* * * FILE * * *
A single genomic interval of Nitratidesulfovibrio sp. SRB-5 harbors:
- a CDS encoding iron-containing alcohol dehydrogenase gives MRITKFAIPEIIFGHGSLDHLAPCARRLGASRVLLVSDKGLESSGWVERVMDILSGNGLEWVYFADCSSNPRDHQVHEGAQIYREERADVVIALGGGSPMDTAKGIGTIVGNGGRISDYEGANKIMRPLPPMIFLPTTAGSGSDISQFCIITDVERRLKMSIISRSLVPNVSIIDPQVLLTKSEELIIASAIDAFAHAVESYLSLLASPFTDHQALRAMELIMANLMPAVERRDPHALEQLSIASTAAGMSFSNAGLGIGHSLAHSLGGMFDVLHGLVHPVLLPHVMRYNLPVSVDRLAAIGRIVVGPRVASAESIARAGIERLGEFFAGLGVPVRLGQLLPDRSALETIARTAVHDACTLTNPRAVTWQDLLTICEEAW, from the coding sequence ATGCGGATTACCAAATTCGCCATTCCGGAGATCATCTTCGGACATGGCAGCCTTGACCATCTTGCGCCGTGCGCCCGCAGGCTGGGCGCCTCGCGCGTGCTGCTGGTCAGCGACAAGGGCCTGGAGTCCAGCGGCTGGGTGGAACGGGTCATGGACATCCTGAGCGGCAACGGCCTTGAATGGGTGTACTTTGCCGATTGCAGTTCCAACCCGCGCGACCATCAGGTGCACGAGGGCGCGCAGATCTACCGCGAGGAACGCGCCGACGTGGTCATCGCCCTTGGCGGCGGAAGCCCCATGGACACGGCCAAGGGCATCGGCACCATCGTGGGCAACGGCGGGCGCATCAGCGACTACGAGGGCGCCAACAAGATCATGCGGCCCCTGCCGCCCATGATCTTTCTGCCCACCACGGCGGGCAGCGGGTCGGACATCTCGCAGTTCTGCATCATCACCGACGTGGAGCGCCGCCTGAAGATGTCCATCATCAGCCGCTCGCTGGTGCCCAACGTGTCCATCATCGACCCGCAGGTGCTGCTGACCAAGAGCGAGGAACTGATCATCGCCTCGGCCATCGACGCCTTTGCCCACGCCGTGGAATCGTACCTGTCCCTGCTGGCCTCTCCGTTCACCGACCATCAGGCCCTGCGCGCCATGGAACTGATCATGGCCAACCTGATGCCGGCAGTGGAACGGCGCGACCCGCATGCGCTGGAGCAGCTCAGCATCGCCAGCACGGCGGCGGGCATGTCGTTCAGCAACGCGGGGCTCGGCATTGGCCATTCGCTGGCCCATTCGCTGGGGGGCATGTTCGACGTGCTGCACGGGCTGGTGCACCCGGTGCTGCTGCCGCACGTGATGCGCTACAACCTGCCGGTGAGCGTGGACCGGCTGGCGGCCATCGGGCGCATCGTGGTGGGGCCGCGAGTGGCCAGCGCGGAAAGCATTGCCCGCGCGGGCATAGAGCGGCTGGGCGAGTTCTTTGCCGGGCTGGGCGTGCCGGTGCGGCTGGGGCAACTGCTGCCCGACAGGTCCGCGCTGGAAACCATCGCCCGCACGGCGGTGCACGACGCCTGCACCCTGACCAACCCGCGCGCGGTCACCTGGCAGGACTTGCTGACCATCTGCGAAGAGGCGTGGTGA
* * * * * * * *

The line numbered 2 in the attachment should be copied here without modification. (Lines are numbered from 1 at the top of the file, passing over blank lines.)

- a CDS encoding iron-containing alcohol dehydrogenase gives MRITKFAIPEIIFGHGSLDHLAPCARRLGASRVLLVSDKGLESSGWVERVMDILSGNGLEWVYFADCSSNPRDHQVHEGAQIYREERADVVIALGGGSPMDTAKGIGTIVGNGGRISDYEGANKIMRPLPPMIFLPTTAGSGSDISQFCIITDVERRLKMSIISRSLVPNVSIIDPQVLLTKSEELIIASAIDAFAHAVESYLSLLASPFTDHQALRAMELIMANLMPAVERRDPHALEQLSIASTAAGMSFSNAGLGIGHSLAHSLGGMFDVLHGLVHPVLLPHVMRYNLPVSVDRLAAIGRIVVGPRVASAESIARAGIERLGEFFAGLGVPVRLGQLLPDRSALETIARTAVHDACTLTNPRAVTWQDLLTICEEAW, from the coding sequence ATGCGGATTACCAAATTCGCCATTCCGGAGATCATCTTCGGACATGGCAGCCTTGACCATCTTGCGCCGTGCGCCCGCAGGCTGGGCGCCTCGCGCGTGCTGCTGGTCAGCGACAAGGGCCTGGAGTCCAGCGGCTGGGTGGAACGGGTCATGGACATCCTGAGCGGCAACGGCCTTGAATGGGTGTACTTTGCCGATTGCAGTTCCAACCCGCGCGACCATCAGGTGCACGAGGGCGCGCAGATCTACCGCGAGGAACGCGCCGACGTGGTCATCGCCCTTGGCGGCGGAAGCCCCATGGACACGGCCAAGGGCATCGGCACCATCGTGGGCAACGGCGGGCGCATCAGCGACTACGAGGGCGCCAACAAGATCATGCGGCCCCTGCCGCCCATGATCTTTCTGCCCACCACGGCGGGCAGCGGGTCGGACATCTCGCAGTTCTGCATCATCACCGACGTGGAGCGCCGCCTGAAGATGTCCATCATCAGCCGCTCGCTGGTGCCCAACGTGTCCATCATCGACCCGCAGGTGCTGCTGACCAAGAGCGAGGAACTGATCATCGCCTCGGCCATCGACGCCTTTGCCCACGCCGTGGAATCGTACCTGTCCCTGCTGGCCTCTCCGTTCACCGACCATCAGGCCCTGCGCGCCATGGAACTGATCATGGCCAACCTGATGCCGGCAGTGGAACGGCGCGACCCGCATGCGCTGGAGCAGCTCAGCATCGCCAGCACGGCGGCGGGCATGTCGTTCAGCAACGCGGGGCTCGGCATTGGCCATTCGCTGGCCCATTCGCTGGGGGGCATGTTCGACGTGCTGCACGGGCTGGTGCACCCGGTGCTGCTGCCGCACGTGATGCGCTACAACCTGCCGGTGAGCGTGGACCGGCTGGCGGCCATCGGGCGCATCGTGGTGGGGCCGCGAGTGGCCAGCGCGGAAAGCATTGCCCGCGCGGGCATAGAGCGGCTGGGCGAGTTCTTTGCCGGGCTGGGCGTGCCGGTGCGGCTGGGGCAACTGCTGCCCGACAGGTCCGCGCTGGAAACCATCGCCCGCACGGCGGTGCACGACGCCTGCACCCTGACCAACCCGCGCGCGGTCACCTGGCAGGACTTGCTGACCATCTGCGAAGAGGCGTGGTGA